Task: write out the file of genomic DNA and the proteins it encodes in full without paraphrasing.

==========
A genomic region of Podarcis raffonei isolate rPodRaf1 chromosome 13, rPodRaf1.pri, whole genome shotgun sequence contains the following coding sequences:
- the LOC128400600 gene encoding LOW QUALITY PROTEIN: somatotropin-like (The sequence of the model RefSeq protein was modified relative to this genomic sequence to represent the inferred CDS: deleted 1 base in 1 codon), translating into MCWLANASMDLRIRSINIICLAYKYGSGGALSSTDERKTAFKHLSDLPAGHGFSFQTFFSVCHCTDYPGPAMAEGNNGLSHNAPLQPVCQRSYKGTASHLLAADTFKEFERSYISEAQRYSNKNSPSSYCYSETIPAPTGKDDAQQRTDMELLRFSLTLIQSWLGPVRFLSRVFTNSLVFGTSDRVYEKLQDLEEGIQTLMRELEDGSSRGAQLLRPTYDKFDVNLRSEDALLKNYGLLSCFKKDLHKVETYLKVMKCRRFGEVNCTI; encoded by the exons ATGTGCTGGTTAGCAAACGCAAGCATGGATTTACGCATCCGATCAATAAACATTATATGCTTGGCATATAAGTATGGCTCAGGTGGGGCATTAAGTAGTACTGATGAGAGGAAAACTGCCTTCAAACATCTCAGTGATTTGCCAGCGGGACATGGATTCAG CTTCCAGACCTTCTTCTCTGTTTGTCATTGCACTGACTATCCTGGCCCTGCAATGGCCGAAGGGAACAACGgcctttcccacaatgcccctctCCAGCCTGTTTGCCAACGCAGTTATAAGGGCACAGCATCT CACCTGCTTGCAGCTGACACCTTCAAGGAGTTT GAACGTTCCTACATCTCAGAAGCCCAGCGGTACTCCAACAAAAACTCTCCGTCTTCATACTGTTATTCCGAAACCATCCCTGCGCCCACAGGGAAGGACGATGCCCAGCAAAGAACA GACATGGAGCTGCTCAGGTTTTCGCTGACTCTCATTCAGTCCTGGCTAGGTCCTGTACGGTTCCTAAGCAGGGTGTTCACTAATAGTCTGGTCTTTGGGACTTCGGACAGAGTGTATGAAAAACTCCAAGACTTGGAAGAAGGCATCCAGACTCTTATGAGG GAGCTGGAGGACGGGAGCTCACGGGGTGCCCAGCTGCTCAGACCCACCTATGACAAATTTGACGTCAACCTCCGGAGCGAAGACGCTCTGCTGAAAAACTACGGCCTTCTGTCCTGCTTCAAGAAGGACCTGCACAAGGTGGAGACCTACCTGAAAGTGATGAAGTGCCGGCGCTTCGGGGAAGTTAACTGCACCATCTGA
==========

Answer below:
A genomic region of Podarcis raffonei isolate rPodRaf1 chromosome 13, rPodRaf1.pri, whole genome shotgun sequence contains the following coding sequences:
- the LOC128400600 gene encoding LOW QUALITY PROTEIN: somatotropin-like (The sequence of the model RefSeq protein was modified relative to this genomic sequence to represent the inferred CDS: deleted 1 base in 1 codon), translating into MCWLANASMDLRIRSINIICLAYKYGSGGALSSTDERKTAFKHLSDLPAGHGFSFQTFFSVCHCTDYPGPAMAEGNNGLSHNAPLQPVCQRSYKGTASHLLAADTFKEFERSYISEAQRYSNKNSPSSYCYSETIPAPTGKDDAQQRTDMELLRFSLTLIQSWLGPVRFLSRVFTNSLVFGTSDRVYEKLQDLEEGIQTLMRELEDGSSRGAQLLRPTYDKFDVNLRSEDALLKNYGLLSCFKKDLHKVETYLKVMKCRRFGEVNCTI; encoded by the exons ATGTGCTGGTTAGCAAACGCAAGCATGGATTTACGCATCCGATCAATAAACATTATATGCTTGGCATATAAGTATGGCTCAGGTGGGGCATTAAGTAGTACTGATGAGAGGAAAACTGCCTTCAAACATCTCAGTGATTTGCCAGCGGGACATGGATTCAG CTTCCAGACCTTCTTCTCTGTTTGTCATTGCACTGACTATCCTGGCCCTGCAATGGCCGAAGGGAACAACGgcctttcccacaatgcccctctCCAGCCTGTTTGCCAACGCAGTTATAAGGGCACAGCATCT CACCTGCTTGCAGCTGACACCTTCAAGGAGTTT GAACGTTCCTACATCTCAGAAGCCCAGCGGTACTCCAACAAAAACTCTCCGTCTTCATACTGTTATTCCGAAACCATCCCTGCGCCCACAGGGAAGGACGATGCCCAGCAAAGAACA GACATGGAGCTGCTCAGGTTTTCGCTGACTCTCATTCAGTCCTGGCTAGGTCCTGTACGGTTCCTAAGCAGGGTGTTCACTAATAGTCTGGTCTTTGGGACTTCGGACAGAGTGTATGAAAAACTCCAAGACTTGGAAGAAGGCATCCAGACTCTTATGAGG GAGCTGGAGGACGGGAGCTCACGGGGTGCCCAGCTGCTCAGACCCACCTATGACAAATTTGACGTCAACCTCCGGAGCGAAGACGCTCTGCTGAAAAACTACGGCCTTCTGTCCTGCTTCAAGAAGGACCTGCACAAGGTGGAGACCTACCTGAAAGTGATGAAGTGCCGGCGCTTCGGGGAAGTTAACTGCACCATCTGA